Peter J. Nye was commissioned by CRCA to write the following history of the club as an article for the newsletter to coincide with the 1998 CRCA Centennial celebration. Mr. Nye is also the author of Hearts of Lions: The Story of American Bicycle Racing, published in 1988. In a review of the book, The New York Times wrote: “A sumptuously detailed account of American bicycle racing, emphasizing the early years when cycling was a big money sport….A loving tribute to those athletes who race bicycles for a living.”

The article emphasizes the important role of Lou Maltese in the continued existence and development of CRCA. If there is interest in the history of CRCA, it will always lead back to Lou Maltese. He was the club for many years. He did everything. All club business at the club races in the 70’s and 80’s took place from the trunk of his huge Cadillac, which he parked on the walkway by the start-finish line. — Jim Boyd, 2004

CRCA, a Charter Club in USA Cycling, Inc., Spans a Century

by Peter Joffre Nye

A familiar refrain for generations of restless riders standing on the starting line, typically with the summer sun striking like a hammer on an anvil, was the cry of officials pleading for the Century Road Club Association’s Lou Maltese. “Where’s Lou Maltese? We can’t start this race without Lou Maltese!”

It was as if the wizened man out checking on placement of road guards and other logistic details held the key for unlocking the mysteries of bicycle racing. At last he would hustle onto the road in front of the awaiting peloton. At his command, officials ordered riders to mount their bicycles. Finally the riders charged away, presenting a retina-saturating blur of vibrant colors.

Thousands of races over city streets and around parks began this way. Maltese, born in 1907 during the Presidency of Teddy Roosevelt, indeed prevailed as the key to bicycle races into Ronald Reagan’s administration. Maltese had earned a first-name basis with many of the men and women whose names remain printed in musty record books as champions, a word he pronounced in his idiomatic New Yorker way to rhyme with beans.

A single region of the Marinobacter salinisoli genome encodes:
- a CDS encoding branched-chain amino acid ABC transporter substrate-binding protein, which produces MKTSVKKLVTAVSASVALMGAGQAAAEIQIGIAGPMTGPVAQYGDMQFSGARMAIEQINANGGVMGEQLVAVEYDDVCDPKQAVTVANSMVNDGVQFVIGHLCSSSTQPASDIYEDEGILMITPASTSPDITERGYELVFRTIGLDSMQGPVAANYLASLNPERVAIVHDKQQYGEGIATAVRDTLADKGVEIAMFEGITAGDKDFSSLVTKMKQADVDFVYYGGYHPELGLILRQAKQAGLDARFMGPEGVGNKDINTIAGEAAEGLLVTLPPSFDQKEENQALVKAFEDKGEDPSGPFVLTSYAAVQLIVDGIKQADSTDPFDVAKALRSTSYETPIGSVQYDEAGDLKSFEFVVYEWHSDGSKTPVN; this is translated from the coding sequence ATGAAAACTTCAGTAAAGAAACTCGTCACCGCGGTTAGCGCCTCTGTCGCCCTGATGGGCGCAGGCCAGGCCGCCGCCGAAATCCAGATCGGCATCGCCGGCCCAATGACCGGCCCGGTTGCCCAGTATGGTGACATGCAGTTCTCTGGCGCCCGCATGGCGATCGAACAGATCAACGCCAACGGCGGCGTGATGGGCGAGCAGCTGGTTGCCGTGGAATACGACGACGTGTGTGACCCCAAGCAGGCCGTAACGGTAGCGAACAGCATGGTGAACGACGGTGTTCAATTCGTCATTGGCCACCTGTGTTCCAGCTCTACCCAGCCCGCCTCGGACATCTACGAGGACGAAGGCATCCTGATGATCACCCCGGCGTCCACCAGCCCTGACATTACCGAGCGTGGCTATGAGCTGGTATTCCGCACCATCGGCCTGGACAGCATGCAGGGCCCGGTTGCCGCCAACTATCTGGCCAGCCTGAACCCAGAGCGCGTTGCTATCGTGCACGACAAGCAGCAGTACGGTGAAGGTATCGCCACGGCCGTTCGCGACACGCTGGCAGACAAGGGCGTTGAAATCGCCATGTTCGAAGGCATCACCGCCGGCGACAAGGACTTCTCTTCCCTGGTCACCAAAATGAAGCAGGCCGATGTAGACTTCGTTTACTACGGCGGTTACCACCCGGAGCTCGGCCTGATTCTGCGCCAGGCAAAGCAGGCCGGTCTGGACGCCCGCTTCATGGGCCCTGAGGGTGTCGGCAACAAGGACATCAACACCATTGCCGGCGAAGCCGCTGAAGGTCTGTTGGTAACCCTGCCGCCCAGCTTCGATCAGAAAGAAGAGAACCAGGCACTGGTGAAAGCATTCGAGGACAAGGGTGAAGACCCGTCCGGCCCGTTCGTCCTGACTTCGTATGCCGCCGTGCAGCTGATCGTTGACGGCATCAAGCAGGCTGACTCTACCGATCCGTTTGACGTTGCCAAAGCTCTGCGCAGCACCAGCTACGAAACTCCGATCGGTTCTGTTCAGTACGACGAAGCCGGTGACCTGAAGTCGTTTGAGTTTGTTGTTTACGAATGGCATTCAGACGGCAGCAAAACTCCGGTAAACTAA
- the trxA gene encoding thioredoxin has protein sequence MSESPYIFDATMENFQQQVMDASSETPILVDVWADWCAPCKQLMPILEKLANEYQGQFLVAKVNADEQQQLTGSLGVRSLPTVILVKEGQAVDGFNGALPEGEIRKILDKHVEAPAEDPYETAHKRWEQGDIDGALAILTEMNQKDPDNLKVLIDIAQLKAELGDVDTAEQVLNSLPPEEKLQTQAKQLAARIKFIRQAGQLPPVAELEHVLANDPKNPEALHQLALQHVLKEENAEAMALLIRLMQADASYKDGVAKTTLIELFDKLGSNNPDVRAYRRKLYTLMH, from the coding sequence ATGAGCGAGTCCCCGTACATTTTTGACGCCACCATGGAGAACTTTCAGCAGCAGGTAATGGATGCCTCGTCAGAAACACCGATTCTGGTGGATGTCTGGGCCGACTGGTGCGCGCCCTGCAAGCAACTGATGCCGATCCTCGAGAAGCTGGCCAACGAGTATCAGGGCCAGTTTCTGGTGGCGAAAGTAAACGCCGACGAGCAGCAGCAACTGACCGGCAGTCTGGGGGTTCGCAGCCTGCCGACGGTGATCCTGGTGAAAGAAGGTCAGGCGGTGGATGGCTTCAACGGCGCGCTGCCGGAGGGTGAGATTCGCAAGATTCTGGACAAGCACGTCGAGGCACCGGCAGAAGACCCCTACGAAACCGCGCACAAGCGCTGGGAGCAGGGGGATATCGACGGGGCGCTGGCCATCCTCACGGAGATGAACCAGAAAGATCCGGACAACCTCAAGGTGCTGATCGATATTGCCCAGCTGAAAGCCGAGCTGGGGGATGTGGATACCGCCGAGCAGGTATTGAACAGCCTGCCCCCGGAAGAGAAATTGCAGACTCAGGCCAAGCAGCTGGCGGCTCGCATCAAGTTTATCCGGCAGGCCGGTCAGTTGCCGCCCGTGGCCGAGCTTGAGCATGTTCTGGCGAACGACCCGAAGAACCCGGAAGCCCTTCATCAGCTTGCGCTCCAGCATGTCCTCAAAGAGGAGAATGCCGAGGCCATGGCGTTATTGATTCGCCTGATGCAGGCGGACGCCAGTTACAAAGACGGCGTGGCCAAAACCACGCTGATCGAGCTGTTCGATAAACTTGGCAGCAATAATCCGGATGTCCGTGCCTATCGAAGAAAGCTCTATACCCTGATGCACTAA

As cycling’s unique link to the sport’s robust era, Maltese helped the CRCA–and the sport–prevail through lean years to better times and the CRCA’s centenary celebration.

Today it’s easy to lose perspective of a 100-mile ride’s significance to cyclists of Maltese’s youth. Bicycles liberated men and women from relying on horses, or train schedules for individual transportation. A bicycle ride of 100 miles, cheerfully extolled as a century, represented achievement and a major improvement on 50 miles a day that stage coaches had driven from sunrise to sundown.

Celebrating the 100-mile ride inspired Chicago riders in June 1891 to organize the Century Road Club of America. Its organization coincided with introduction of the modern safety bicycle, equipped with equal-size wheels and chain drive on a diamond frame. Safety bicycles soon displaced the high-wheelers from the dirt roads of the day.

Belfast chemist John Dunlop invented pneumatic tires so his son could enjoy a softer ride on his new safety bicycle. These advancements piqued a national craze on both sides of the Atlantic. Newspapers and magazines, the only media of the late 19th century, heralded cycling as the Sport of the Nineties.

The CRC of A incorporated December 19, 1895 in Chicago as a national organization with local chapters that proliferated. Disputes flared, however, about how the central body shared dues. Friction led to a New York contingent breaking away in 1898 to form the Century Road Club Association. CRCA incorporated in 1898, the same year as New York City incorporated all five boroughs. CRCA’s members were amateur riders who came mostly from the five boroughs and Long Island. Some chapters extended as far south as Washington, DC. Census data indicates that the bicycle industry grew more than 1,500 percent during the 1890s. When CRCA incorporated, more than 300 manufacturers worked to meet consumer demand for men and women riders of all social strata.